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### No. 1 thing that is in…

### From What’s Out to What’s In

What’s in and What’s out

Math Instruction

What’s in and What’s out!

Common Core Instruction

Knowing what math is used for!!

What’s In

What’s Out

- Teachers facilitate discussion in problem solving.
- Students are involved in classroom discourse with one another, making conjectures and planning solutions.
- Students are actively engaged and are visibly thinking – students are DOING math.
- Teachers are allowing time for productive struggle.

- Teacher lecturing/demonstrating for an extended period of time
- Students passively taking notes
- Students are following PROCEDURES
- Quiet classrooms

What’s In

What’s Out

- Students are encouraged to provide a range of representations and solutions of math problem situations.
- Opportunities for students to make sense of quantities and their relationships in problem situations.
- Engaged in problems that require flexible use of properties of operations and objects.

- Students are expected to do certain problems using a certain method
- Formulaic problems that require little critical thinking.
- Students attending only to the memorization of rules/procedures.

What’s In

What’s Out

- Students are given opportunities to make conjectures – inquiry.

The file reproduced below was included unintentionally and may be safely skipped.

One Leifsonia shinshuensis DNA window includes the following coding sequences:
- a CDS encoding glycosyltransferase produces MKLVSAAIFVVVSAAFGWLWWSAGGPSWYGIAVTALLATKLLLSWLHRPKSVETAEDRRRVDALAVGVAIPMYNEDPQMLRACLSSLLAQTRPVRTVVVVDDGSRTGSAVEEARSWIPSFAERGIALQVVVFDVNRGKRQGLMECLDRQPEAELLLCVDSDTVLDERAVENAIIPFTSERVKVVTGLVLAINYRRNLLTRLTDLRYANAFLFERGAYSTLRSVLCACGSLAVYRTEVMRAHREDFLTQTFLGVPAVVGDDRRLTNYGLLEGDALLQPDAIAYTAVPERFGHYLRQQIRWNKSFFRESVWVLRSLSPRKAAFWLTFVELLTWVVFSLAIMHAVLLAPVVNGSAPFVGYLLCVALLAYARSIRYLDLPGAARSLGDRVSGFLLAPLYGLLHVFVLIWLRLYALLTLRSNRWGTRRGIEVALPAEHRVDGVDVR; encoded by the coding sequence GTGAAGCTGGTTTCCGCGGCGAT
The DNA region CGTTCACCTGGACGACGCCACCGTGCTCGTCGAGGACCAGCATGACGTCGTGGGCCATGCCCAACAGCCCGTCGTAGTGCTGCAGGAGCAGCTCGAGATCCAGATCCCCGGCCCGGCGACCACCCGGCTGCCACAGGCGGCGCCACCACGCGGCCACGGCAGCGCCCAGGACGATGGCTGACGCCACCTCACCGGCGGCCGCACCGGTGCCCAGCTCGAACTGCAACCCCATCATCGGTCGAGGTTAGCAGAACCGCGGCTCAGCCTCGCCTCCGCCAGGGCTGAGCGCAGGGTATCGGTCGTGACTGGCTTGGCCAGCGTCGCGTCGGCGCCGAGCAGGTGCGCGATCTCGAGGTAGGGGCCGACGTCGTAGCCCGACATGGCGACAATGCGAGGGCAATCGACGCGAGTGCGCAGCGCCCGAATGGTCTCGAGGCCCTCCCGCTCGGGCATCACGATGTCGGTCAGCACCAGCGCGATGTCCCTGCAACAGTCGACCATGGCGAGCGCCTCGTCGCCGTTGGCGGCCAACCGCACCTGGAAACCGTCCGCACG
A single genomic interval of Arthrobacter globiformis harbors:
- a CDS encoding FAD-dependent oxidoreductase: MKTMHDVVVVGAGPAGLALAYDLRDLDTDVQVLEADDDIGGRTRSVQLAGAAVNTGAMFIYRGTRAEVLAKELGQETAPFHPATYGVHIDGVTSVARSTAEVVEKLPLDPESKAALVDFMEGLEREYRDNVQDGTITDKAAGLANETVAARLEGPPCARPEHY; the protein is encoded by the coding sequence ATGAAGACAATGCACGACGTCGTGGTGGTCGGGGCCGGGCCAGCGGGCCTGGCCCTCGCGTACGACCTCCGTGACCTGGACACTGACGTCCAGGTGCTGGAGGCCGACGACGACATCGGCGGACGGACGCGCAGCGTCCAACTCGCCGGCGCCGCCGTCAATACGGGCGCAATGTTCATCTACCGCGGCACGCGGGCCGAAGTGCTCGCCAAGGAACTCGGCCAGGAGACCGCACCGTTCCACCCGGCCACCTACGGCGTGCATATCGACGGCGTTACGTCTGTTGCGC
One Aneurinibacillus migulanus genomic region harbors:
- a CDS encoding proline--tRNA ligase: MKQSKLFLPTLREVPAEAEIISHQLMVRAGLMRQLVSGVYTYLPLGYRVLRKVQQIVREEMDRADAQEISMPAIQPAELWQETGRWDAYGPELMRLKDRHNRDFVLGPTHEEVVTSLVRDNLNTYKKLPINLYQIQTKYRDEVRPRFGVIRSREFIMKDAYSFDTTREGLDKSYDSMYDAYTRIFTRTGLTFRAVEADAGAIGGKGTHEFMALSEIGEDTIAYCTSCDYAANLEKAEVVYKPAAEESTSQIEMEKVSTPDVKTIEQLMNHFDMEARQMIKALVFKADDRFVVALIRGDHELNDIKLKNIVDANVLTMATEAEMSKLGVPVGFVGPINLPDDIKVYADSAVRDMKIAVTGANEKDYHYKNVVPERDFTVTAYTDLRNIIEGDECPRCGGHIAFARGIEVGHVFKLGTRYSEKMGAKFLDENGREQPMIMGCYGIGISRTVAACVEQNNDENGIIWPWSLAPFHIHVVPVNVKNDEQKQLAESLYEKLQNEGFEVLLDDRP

- Students are given opportunities to construct arguments and critique arguments of others in writing and through dialogue.
- Students are encouraged to justify their conclusions and communicate them to others.

- Students work independently in silence.
- Assignments are based strictly on procedures and following algorithms.
- Teacher telling students how to solve problems.

What’s In

What’s Out

- Opportunities to apply the mathematics they know to everyday life, society and the workplace.
- Rich tasks that focus on conceptual understanding and relationships.
- Students analyze relationships and draw conclusions based on assumptions.

- Manufactured “real-life” problems that only require knowing a formula.
- Problems focused only on procedures and concepts

What’s In

What’s Out

- Problem solving tasks that require students to consider a variety of tools for solving (tools might include pencil/paper, concrete models, ruler, protractor, scientific or graphing calculator, spreadsheet, various software programs, etc.)
- The use of technology tools to explore and deepen the understanding of concepts.

- The use of calculators is never allowed.
- Limited access to mathematical tools in the classroom.
- The use of technology is not an integral part of the learning environment.

Making the shift

What We Want to See

Examples

- Teachers facilitate discussions in problem solving.
- Students are involved in classroom discourse with one another, making conjectures and planning solutions.
- Students are actively engaged in solving problems and thinking is visible.
- Teachers are allowing time for problem solving and practice.

- Open-minded problem with no solution pathway evident; may have more than one right answer.
- Collaborative work environment in which students are discussing and sharing ideas.
- Teacher asks probing questions to facilitate discussion.
- Teacher gives students help grappling with problems.

What We Want to See

Examples

- Students are encourages to provide a range of representations and solutions of math problem situations.
- Opportunities for student to make sense of quantities and their relationships in problem situations.
- Engaged in problems that require flexible use of properties of operations and objects.